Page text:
In their report, Ong et al present a detailed account of how they in essence have developed a “best practice” for central line insertion and care in their surgical critical unit. With these data, the authors elegantly display the effect of the interventions as their central line–associated infection rate dropped to near zero, and they have been successful in maintaining this for 2½ years. There are several written and unwritten take-home points. First, looking at data specific to you and your institution is of utmost importance. This in and of itself is sometimes enough to improve outcomes. Second, comparing your outcomes with national data will allow interventions where they are needed. Third, Ong et al developed and implemented an evidence-based educational intervention that included standardization of their protocols. Fourth, they have ongoing educational interventions along with mentoring by qualified personnel to help maintain their gain (or, in this case, loss/reduction of catheter-related infections). Their report is sufficiently detailed in the processes that any institution could replicate the experiment and should obtain similar results. In addition, they recognized by comparing their results against national data that their rate of central line utilization is higher than most, and this will likely be the target of their next intervention.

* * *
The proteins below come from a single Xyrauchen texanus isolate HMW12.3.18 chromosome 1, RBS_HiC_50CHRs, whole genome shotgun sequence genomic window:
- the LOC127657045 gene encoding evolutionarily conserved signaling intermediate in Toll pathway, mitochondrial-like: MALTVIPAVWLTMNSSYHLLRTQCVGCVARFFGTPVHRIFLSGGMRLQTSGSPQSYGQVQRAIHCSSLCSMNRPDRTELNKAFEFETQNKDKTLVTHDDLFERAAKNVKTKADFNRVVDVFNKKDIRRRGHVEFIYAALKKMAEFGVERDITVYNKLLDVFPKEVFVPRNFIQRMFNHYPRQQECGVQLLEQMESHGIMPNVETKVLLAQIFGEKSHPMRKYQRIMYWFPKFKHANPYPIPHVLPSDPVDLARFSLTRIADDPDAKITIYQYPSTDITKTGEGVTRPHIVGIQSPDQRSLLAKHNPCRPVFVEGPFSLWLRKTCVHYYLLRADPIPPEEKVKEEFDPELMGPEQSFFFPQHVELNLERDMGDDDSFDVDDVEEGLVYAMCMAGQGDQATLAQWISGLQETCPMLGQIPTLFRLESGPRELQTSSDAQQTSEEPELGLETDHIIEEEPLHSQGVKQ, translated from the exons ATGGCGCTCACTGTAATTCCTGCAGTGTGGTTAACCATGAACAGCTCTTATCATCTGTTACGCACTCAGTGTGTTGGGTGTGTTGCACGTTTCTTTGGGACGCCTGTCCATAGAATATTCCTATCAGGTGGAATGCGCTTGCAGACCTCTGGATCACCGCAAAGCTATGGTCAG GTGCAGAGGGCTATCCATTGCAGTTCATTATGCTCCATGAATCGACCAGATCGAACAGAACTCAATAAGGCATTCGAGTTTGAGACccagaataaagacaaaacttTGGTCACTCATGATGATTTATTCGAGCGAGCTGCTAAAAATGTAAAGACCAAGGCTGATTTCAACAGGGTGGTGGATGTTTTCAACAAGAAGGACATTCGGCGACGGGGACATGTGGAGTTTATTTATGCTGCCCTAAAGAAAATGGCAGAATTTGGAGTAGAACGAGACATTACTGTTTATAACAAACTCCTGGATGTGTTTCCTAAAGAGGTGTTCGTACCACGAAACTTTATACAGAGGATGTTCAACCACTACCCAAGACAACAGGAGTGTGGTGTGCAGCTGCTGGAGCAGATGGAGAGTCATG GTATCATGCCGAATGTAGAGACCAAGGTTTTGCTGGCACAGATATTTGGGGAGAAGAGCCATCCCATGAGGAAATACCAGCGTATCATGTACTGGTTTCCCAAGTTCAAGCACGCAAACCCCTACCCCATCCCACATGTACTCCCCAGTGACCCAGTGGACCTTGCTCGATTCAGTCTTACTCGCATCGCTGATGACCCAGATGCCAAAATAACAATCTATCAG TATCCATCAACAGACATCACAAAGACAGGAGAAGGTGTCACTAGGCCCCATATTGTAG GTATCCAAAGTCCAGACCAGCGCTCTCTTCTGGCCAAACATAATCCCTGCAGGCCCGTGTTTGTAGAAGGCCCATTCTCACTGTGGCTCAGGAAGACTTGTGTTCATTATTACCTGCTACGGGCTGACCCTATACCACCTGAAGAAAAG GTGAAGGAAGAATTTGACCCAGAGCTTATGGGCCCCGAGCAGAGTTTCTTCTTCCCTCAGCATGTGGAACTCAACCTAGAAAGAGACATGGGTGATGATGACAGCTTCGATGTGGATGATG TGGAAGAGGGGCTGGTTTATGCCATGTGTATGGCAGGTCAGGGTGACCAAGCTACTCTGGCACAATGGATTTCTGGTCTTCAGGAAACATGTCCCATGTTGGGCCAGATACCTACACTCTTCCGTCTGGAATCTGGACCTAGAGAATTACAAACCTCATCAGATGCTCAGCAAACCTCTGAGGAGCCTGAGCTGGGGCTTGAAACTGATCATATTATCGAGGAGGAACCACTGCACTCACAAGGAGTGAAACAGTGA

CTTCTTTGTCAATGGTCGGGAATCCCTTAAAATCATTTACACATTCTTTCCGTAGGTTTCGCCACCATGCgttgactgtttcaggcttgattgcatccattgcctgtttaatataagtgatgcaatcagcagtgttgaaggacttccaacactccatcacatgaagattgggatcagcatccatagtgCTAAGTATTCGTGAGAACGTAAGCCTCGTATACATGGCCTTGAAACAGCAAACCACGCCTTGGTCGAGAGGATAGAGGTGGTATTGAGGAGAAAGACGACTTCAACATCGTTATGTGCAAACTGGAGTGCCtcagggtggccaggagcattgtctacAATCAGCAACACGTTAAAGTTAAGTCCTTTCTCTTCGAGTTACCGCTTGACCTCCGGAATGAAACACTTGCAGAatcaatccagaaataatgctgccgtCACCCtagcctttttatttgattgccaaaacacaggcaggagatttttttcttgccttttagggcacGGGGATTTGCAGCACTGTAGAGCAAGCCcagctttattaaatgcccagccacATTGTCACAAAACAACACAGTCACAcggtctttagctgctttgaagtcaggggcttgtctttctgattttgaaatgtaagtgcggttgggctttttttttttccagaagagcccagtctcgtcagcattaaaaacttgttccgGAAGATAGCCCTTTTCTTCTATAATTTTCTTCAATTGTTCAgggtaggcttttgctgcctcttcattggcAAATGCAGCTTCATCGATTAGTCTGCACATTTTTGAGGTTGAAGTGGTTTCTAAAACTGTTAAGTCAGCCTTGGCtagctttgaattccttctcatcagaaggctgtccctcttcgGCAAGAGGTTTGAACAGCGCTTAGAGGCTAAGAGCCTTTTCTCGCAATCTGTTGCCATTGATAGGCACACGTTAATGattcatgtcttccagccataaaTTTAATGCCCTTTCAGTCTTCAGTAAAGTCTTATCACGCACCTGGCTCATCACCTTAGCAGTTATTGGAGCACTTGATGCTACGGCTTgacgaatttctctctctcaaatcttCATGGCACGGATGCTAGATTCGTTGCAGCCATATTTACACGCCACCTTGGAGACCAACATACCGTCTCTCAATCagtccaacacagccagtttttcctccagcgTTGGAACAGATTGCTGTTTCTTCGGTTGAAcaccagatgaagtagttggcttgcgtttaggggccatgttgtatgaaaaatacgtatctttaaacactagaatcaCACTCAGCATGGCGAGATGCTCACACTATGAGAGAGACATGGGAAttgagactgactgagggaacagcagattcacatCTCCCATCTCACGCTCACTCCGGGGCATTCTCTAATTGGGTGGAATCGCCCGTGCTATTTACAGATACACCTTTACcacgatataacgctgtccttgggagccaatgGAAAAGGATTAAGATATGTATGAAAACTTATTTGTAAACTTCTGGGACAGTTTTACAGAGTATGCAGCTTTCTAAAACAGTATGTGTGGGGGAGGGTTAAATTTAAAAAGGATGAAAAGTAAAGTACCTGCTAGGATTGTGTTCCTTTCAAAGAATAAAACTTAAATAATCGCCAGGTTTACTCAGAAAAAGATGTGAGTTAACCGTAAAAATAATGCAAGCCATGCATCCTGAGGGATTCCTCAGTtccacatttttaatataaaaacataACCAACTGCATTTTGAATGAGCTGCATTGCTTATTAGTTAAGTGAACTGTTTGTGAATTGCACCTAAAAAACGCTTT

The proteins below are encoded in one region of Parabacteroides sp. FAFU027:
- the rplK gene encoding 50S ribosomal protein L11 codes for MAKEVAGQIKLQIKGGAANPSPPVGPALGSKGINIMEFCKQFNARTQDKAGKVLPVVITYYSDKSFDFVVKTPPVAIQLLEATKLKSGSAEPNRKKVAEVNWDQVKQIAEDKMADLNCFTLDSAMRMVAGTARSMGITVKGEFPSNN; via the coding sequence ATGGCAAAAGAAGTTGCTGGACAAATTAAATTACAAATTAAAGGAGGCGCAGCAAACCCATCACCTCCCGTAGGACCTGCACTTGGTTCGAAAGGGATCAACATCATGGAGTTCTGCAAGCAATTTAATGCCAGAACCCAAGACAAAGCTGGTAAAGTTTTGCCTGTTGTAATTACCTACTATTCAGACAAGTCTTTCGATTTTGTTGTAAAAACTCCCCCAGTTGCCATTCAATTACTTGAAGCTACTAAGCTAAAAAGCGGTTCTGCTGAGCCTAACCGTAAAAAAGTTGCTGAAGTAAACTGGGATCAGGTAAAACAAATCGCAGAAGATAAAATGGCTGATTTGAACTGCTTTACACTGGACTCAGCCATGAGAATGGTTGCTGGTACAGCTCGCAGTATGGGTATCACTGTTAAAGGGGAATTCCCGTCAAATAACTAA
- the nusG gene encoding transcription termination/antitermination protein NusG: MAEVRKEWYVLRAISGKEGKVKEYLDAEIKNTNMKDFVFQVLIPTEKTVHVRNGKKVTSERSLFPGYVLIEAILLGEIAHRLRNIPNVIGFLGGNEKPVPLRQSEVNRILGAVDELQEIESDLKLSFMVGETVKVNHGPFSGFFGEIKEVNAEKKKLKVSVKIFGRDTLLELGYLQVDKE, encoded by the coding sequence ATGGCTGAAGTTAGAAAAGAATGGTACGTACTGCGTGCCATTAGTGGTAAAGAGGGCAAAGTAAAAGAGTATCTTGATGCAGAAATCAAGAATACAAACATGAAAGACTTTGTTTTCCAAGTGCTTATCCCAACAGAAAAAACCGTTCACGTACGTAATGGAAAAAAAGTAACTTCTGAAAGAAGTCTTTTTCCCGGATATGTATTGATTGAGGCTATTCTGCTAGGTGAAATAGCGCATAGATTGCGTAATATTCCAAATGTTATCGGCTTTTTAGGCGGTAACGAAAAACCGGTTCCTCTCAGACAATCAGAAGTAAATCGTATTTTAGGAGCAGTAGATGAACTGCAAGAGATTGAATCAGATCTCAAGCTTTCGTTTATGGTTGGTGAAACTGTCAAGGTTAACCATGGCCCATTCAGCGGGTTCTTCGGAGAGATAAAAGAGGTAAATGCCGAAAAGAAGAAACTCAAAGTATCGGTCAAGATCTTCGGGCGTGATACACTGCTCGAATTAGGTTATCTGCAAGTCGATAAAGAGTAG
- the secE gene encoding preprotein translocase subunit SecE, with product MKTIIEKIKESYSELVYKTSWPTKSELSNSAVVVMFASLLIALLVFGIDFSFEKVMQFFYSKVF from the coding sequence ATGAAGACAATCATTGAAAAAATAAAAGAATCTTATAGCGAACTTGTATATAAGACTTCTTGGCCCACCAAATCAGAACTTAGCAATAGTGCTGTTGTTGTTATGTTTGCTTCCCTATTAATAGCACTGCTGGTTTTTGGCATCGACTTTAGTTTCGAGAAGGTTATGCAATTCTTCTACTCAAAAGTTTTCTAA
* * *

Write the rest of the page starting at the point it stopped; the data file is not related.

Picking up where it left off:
Neumayer LA. Improving Outcomes: The Importance of Data Monitoring and Ongoing Educational Interventions: Comment on “Trends in Central Line–Associated Bloodstream Infections in a Trauma-Surgical Intensive Care Unit”. Arch Surg. 2011;146(3):307. doi:10.1001/archsurg.2011.10
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